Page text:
Defining types and risk factors of overuse injuries of the foot, ankle, leg and knee in distance runners : a scoping review
Hancock, Morgan J.
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Citation:Hancock, M. J. (2019). Defining types and risk factors of overuse injuries of the foot, ankle, leg and knee in distance runners : a scoping review. (Unpublished document submitted in partial fulfilment of the requirements for the degree of Master of Osteopathy). Unitec Institute of Technology, Auckland, New Zealand. Retrieved from https://hdl.handle.net/10652/5003
Permanent link to Research Bank record:https://hdl.handle.net/10652/5003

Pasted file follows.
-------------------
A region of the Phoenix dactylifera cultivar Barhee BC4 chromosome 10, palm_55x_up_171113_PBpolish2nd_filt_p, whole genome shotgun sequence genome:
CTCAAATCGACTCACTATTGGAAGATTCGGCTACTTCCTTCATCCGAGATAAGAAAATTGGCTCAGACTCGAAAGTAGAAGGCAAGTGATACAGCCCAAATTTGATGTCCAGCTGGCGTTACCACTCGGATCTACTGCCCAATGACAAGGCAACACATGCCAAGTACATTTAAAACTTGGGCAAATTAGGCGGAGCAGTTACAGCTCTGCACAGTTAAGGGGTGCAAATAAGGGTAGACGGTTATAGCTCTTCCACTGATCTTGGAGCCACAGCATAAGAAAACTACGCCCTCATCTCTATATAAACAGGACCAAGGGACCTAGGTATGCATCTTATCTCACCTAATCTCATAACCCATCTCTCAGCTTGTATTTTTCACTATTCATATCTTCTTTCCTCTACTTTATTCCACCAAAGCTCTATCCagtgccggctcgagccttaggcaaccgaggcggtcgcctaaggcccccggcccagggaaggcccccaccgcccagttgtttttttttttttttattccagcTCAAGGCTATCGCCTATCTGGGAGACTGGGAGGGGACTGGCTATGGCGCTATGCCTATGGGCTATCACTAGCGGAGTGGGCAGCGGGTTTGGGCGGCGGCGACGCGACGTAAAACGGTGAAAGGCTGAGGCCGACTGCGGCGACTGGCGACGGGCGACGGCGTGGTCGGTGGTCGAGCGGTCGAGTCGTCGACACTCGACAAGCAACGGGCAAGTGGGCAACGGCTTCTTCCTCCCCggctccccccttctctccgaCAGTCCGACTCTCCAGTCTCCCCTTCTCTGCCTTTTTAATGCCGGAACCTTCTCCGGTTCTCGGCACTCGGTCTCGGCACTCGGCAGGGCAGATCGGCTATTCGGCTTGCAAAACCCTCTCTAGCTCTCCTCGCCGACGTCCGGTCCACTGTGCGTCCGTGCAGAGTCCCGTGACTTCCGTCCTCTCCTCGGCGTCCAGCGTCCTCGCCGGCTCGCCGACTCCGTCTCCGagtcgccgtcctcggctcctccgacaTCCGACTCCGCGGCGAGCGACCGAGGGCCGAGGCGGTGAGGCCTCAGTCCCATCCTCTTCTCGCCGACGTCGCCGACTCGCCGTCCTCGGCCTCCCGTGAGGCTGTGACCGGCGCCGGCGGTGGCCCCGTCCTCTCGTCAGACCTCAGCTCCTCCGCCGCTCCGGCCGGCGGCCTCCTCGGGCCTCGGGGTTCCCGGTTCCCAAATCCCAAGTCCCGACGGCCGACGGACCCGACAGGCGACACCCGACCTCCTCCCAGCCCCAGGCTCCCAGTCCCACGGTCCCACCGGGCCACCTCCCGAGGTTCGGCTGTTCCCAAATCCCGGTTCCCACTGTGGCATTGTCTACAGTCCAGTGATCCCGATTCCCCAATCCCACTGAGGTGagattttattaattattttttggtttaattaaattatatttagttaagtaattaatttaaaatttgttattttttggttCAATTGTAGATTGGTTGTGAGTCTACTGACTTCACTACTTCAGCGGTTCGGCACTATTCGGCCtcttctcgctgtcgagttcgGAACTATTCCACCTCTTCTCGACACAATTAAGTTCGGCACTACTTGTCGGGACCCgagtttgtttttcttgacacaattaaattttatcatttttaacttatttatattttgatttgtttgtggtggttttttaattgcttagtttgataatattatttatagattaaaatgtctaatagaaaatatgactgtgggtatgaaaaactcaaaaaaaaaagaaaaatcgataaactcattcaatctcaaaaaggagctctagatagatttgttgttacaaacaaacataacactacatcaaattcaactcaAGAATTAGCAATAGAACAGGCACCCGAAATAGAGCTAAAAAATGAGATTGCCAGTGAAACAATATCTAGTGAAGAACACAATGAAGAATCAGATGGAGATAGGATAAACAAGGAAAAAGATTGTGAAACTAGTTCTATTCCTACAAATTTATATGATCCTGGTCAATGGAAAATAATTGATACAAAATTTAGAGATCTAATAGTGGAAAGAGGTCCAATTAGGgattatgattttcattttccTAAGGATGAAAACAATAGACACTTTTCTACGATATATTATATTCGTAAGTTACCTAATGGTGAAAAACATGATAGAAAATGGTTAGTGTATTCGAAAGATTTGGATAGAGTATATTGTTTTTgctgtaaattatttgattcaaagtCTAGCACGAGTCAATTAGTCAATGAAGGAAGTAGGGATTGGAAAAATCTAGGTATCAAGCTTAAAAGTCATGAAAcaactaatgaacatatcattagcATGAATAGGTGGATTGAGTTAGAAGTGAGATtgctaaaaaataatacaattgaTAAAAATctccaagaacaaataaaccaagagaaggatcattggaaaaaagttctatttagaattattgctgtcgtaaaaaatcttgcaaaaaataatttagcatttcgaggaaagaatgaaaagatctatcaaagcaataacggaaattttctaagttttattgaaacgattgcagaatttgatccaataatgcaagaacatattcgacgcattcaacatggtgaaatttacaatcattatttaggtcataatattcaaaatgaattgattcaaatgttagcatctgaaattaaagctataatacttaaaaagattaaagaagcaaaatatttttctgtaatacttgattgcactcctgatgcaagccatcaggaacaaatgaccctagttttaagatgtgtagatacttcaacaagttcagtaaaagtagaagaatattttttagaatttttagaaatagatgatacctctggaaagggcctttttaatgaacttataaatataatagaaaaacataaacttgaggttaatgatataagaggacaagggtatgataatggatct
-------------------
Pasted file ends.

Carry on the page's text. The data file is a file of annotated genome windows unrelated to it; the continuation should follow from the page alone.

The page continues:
OBJECTIVES: The objectives of this research were to identify literature involving overuse running injuries and consolidate the diverse material available. Currently it is a broad and extensive field of information crossing multiple modalities providing little amalgamation of its knowledge for clinical practitioners that must treat such injuries. In addition, the risk factors (RF) behind those injuries were identified and thematically categorised to help in the development of strategies for the prevention or treatment of future overuse injuries. METHODS: Arksey and O’Malleys1 scoping review design was used as a conceptual framework alongside the PRISMA-ScR extension, recommended by the EQUATOR network. RESULTS: Incidence rates varied but the most common overuse running injuries identified through the literature were; patellofemoral pain syndrome, Iliotibial friction syndrome, patellar tendinopathy, chronic compartment syndrome, medial tibial stress syndrome, Achilles tendinopathy/paratenonitis, metatarsalgia, plantar fasciitis and bone stress injuries/stress fractures. The RF associated with these injuries were categorised into one of six overall classifications; Demographic, anatomical, physiological, training errors, training surface and footwear. Within those categories, were further subcategories identified as primary avenues of risk in the development of overuse running injuries. CONCLUSION: Three themes were developed from the analysis: (1) training errors are frequently cited as being responsible for overuse injuries and could be considered as the root cause behind all overuse injuries. The human body is made to adapt to introduced stressors and can, if given appropriate time and training, build resilience to the repetitive and potentially traumatic forces that running introduces; (2) many of the causes of overuse injuries are interconnected but can also be diametrically opposed, one risk factor that puts a runner at risk of a particular injury may serve as a protective factor for a different injury; (3) there is a potential risk of inappropriate advice from a clinical practitioner that does not understand the interconnected nature of these RF, identified in (2). The anatomical, structural, kinematic, pharmacological, nutritional and training factors that need to be considered when seeking the best outcome for a patient unlikely fall within a single practitioner’s field of expertise and highlights the advantages of greater interprofessional collaboration.